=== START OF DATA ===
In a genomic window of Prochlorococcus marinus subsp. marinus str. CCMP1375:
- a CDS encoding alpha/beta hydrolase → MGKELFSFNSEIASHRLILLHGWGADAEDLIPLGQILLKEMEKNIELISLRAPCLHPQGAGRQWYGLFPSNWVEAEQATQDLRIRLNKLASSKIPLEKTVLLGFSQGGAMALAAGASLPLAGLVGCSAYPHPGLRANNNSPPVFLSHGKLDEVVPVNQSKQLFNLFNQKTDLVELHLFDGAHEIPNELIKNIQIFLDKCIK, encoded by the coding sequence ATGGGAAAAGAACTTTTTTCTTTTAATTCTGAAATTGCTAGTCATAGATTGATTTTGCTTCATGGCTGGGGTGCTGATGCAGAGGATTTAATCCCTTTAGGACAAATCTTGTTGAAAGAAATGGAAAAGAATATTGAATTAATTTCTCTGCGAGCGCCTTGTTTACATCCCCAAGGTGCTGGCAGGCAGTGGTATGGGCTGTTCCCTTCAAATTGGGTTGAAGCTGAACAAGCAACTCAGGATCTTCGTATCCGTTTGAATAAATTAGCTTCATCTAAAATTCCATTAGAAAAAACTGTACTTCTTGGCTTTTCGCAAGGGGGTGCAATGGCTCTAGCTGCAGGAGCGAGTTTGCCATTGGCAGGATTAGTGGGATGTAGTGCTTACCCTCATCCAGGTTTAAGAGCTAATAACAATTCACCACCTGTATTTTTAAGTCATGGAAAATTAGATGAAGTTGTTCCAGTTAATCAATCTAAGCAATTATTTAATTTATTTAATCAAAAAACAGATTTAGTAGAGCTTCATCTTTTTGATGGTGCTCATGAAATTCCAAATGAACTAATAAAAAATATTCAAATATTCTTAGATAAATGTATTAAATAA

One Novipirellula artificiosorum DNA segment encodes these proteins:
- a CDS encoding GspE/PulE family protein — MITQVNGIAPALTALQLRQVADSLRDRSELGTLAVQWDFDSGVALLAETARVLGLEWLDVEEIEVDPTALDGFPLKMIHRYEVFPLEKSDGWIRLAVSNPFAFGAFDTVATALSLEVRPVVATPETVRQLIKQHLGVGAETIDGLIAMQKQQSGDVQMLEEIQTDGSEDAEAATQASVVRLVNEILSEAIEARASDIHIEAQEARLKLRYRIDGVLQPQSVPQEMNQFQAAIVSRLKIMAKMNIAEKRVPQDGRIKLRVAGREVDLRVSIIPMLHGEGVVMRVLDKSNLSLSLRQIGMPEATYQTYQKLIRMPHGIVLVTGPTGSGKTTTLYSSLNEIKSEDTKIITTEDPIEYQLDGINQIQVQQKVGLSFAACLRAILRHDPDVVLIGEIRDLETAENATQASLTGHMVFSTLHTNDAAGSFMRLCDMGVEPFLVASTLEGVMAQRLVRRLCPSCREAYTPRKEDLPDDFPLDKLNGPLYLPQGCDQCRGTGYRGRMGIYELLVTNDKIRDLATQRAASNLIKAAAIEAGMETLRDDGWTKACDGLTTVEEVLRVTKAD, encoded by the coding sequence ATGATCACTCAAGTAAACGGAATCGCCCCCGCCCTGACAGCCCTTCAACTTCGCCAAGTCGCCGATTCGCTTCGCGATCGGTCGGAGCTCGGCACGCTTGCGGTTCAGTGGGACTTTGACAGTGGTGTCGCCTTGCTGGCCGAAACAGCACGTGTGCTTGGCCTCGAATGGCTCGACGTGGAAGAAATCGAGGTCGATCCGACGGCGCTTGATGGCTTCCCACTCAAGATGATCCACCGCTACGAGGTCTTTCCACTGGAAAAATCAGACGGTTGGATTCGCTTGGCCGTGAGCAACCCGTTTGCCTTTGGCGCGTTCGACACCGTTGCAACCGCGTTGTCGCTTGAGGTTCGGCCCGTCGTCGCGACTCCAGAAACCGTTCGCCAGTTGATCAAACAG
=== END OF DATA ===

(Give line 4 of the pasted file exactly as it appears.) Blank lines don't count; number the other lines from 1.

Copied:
- a CDS encoding GspE/PulE family protein — MITQVNGIAPALTALQLRQVADSLRDRSELGTLAVQWDFDSGVALLAETARVLGLEWLDVEEIEVDPTALDGFPLKMIHRYEVFPLEKSDGWIRLAVSNPFAFGAFDTVATALSLEVRPVVATPETVRQLIKQHLGVGAETIDGLIAMQKQQSGDVQMLEEIQTDGSEDAEAATQASVVRLVNEILSEAIEARASDIHIEAQEARLKLRYRIDGVLQPQSVPQEMNQFQAAIVSRLKIMAKMNIAEKRVPQDGRIKLRVAGREVDLRVSIIPMLHGEGVVMRVLDKSNLSLSLRQIGMPEATYQTYQKLIRMPHGIVLVTGPTGSGKTTTLYSSLNEIKSEDTKIITTEDPIEYQLDGINQIQVQQKVGLSFAACLRAILRHDPDVVLIGEIRDLETAENATQASLTGHMVFSTLHTNDAAGSFMRLCDMGVEPFLVASTLEGVMAQRLVRRLCPSCREAYTPRKEDLPDDFPLDKLNGPLYLPQGCDQCRGTGYRGRMGIYELLVTNDKIRDLATQRAASNLIKAAAIEAGMETLRDDGWTKACDGLTTVEEVLRVTKAD, encoded by the coding sequence ATGATCACTCAAGTAAACGGAATCGCCCCCGCCCTGACAGCCCTTCAACTTCGCCAAGTCGCCGATTCGCTTCGCGATCGGTCGGAGCTCGGCACGCTTGCGGTTCAGTGGGACTTTGACAGTGGTGTCGCCTTGCTGGCCGAAACAGCACGTGTGCTTGGCCTCGAATGGCTCGACGTGGAAGAAATCGAGGTCGATCCGACGGCGCTTGATGGCTTCCCACTCAAGATGATCCACCGCTACGAGGTCTTTCCACTGGAAAAATCAGACGGTTGGATTCGCTTGGCCGTGAGCAACCCGTTTGCCTTTGGCGCGTTCGACACCGTTGCAACCGCGTTGTCGCTTGAGGTTCGGCCCGTCGTCGCGACTCCAGAAACCGTTCGCCAGTTGATCAAACAG